A sharp demarcation of spaces as public and private marks them as male and female places, with men occupying the openings in the public domain and females being concealed and restricted to the remote inner areas. The women in the regions are deprived of their privilege of being exposed to the outside and face strict regulations and rules that render them invisible in public areas beyond the limitations of their homes. The social obligations and the rigid architectural manifestations both dictate a woman’s rightful place, i.e. to be unethically preserved within the privacy of their home and establish an unequal discipline of gender authority and superiority. Just like practising the act of continually concealing women’s identity outside of their ‘rightful’ boundaries, the introverted architecture covers and hides what is behind its walls. Sadoughianzadeh writes about complete detachment and alienation that is experienced in terms of social and spatial connection by further describing the visibility and perceptibility being veiled from public view.
On the other hand, the Extrovert Spatial form is nothing like its counterpart from the central plains in Iran. In fact, the rigidity in terms of public and private spatial associations is massively diminished and almost disregarded. The geography of the slopes and hills allows engagement of both men and women in farming and animal husbandry, which in turn narrates an entirely different cultural story. A story of equality where both the genders actively engage in household and work matters and hence transcend the societal obligations of being restricted to any spatial organisation in particular.
The traditional extrovert house has windows and doors opening into the courtyards and enjoy complete visibility and transparency, including the women who usually occupy and carry out their activities in the balconies overlooking the yard. The concept of organisation of spaces based on public exposure is non-existent in these areas, and the writer points out the discrepancies between the two spatial establishments.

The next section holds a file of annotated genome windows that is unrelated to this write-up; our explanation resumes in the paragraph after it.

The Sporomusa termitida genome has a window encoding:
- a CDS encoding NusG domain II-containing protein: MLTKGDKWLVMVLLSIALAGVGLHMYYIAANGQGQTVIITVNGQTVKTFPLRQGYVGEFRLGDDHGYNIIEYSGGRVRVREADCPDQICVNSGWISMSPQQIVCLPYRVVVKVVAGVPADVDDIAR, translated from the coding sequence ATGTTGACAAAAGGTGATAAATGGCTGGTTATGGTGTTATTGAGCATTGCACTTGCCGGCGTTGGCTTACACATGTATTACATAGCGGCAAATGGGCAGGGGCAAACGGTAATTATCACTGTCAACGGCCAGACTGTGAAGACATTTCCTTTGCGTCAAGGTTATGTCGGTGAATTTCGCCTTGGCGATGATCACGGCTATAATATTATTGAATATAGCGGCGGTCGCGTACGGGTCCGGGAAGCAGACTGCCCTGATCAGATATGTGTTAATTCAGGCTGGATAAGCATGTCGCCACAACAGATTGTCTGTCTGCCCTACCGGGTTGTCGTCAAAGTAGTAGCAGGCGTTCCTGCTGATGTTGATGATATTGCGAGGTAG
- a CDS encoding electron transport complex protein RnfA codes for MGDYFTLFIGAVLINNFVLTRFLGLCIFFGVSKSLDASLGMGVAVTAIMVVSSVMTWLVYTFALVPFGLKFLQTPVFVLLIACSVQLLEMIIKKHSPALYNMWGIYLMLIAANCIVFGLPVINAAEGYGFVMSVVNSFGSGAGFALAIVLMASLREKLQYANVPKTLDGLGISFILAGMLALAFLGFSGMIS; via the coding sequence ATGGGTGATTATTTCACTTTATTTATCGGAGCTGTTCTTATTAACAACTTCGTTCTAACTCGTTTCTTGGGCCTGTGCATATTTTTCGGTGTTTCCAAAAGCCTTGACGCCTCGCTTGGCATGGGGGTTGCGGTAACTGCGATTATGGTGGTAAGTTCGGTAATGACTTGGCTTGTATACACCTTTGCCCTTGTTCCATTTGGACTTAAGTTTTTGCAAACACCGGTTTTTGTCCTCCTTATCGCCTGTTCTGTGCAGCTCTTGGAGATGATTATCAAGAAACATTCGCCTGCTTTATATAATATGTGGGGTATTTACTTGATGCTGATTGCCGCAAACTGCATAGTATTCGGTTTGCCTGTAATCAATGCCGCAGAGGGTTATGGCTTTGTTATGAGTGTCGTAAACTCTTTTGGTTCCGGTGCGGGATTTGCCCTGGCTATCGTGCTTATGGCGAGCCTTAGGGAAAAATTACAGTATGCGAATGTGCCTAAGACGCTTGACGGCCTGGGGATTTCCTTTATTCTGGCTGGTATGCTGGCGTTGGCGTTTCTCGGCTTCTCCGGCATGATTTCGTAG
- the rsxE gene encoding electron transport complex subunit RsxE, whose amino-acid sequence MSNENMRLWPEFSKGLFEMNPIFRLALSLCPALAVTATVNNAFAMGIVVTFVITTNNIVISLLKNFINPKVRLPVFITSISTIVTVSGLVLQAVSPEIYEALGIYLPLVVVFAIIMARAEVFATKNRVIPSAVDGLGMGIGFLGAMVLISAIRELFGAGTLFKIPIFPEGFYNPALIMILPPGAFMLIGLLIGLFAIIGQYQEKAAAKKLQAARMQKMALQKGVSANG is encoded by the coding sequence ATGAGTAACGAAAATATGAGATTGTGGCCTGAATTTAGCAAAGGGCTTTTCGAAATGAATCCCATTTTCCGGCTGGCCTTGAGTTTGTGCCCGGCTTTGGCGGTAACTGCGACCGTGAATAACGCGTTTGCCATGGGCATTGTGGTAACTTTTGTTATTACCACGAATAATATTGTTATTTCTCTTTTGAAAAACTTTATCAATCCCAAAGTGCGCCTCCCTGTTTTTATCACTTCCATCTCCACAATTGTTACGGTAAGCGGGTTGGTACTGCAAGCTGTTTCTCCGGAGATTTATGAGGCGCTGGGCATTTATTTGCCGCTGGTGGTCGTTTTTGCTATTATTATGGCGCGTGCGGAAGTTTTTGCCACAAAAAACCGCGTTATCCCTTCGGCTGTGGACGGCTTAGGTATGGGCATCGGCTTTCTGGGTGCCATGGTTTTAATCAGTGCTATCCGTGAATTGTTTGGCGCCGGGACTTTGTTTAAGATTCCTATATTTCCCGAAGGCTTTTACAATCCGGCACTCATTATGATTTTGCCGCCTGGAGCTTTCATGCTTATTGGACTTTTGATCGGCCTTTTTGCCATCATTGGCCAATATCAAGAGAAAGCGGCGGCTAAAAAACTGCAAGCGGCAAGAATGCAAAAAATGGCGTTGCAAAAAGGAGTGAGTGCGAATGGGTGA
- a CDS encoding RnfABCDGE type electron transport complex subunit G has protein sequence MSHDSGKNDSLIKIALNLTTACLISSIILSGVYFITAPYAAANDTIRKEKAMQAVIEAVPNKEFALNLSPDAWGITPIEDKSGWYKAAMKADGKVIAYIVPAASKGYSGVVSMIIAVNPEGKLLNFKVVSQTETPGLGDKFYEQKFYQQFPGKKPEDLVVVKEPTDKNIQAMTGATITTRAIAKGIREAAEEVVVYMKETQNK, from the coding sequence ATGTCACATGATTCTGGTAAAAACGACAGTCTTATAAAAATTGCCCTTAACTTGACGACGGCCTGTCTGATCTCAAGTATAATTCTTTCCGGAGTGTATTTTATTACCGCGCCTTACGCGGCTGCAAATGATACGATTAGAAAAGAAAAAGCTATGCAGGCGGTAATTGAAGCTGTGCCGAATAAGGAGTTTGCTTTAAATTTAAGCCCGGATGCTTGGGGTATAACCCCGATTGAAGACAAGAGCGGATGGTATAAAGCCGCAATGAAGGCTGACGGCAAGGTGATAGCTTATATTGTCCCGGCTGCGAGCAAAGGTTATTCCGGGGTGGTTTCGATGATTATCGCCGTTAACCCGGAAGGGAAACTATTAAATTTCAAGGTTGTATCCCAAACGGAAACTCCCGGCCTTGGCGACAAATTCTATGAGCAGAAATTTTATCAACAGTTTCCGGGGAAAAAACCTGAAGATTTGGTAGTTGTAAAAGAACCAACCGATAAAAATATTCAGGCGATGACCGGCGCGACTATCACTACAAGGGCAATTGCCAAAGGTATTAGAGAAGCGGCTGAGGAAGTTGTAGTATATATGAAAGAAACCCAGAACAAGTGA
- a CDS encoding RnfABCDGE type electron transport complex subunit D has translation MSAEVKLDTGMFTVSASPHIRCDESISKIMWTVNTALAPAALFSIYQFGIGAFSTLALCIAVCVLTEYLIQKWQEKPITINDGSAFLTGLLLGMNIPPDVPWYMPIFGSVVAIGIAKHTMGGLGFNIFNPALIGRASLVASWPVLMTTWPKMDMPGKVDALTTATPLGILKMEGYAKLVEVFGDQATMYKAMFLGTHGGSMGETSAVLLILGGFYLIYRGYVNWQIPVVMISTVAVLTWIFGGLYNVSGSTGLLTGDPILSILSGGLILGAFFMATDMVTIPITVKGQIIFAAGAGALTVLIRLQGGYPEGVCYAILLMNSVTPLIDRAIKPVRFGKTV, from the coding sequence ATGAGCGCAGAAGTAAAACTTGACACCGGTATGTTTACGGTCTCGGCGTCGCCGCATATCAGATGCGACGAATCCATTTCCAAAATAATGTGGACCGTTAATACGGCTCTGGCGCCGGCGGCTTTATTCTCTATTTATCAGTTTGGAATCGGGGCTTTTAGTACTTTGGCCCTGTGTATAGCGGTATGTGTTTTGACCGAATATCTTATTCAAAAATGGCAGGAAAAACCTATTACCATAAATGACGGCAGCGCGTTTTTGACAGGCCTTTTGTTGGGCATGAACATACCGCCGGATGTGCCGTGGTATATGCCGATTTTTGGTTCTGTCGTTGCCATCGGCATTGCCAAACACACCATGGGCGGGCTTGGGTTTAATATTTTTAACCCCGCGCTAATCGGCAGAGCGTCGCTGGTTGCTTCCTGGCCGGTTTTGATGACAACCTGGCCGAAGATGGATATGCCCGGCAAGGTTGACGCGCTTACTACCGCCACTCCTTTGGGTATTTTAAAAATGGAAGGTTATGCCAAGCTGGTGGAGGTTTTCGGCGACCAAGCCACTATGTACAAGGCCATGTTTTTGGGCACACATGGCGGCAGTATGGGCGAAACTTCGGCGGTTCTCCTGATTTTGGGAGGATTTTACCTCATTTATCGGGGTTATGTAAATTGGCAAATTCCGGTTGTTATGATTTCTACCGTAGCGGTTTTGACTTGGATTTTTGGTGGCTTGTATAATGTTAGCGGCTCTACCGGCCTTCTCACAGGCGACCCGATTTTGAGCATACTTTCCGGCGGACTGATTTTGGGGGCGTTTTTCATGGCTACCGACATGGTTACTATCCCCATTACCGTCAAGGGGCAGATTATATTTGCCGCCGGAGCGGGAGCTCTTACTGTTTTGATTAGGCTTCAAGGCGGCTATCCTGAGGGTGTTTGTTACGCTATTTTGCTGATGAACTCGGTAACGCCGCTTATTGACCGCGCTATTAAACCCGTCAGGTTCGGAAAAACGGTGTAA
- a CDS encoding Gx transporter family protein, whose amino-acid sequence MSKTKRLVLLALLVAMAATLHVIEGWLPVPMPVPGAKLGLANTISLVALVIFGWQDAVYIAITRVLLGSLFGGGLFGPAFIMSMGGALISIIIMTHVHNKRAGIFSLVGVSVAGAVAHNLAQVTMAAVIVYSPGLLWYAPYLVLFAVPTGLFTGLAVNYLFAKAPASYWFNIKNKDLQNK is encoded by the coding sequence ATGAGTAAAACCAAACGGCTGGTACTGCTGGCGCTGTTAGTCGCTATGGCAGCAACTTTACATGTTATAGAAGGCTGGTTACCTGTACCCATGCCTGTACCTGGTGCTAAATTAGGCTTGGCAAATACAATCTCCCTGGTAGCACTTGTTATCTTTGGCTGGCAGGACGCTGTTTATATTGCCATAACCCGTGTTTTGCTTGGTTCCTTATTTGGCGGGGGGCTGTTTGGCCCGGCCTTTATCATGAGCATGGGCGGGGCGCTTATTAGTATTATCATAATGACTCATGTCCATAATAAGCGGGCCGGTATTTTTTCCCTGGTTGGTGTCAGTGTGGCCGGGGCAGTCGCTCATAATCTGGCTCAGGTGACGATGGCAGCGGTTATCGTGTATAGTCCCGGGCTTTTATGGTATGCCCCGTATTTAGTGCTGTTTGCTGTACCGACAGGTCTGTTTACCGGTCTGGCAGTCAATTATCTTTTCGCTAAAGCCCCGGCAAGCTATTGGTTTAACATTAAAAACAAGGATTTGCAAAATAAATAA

The writer reflects on the role society has to play when it comes to gender-based social approach, spatial organisations, changing nature of spaces, the connection between material and non-materiality of elements, and most importantly- the possibilities and limitations of all. As is observed, architecture and society can never be independent of each other. With one dictating the conception of the other, the two are intricately interlocked and give birth to the ideas which in turn keep shaping the other in a perpetual cycle of constructs and spatial obligations. For an idea to undergo a positive change, it is imperative that its counterpart undergoes necessary alterations to allow the modification of the other.
Progress is beyond discrimination and to achieve it; one must understand the elements that stand in its way. With a bold attempt to draw attention to one such difference through the text of this mindful yet simple article, Minoosh Sadoughianzadeh paves the way for a sense of deeper understanding, proposing a change that is certain and ardently awaited.
Gender Structure and Spatial Organization: Iranian Traditional Spaces
By Minoosh Sadoughianzadeh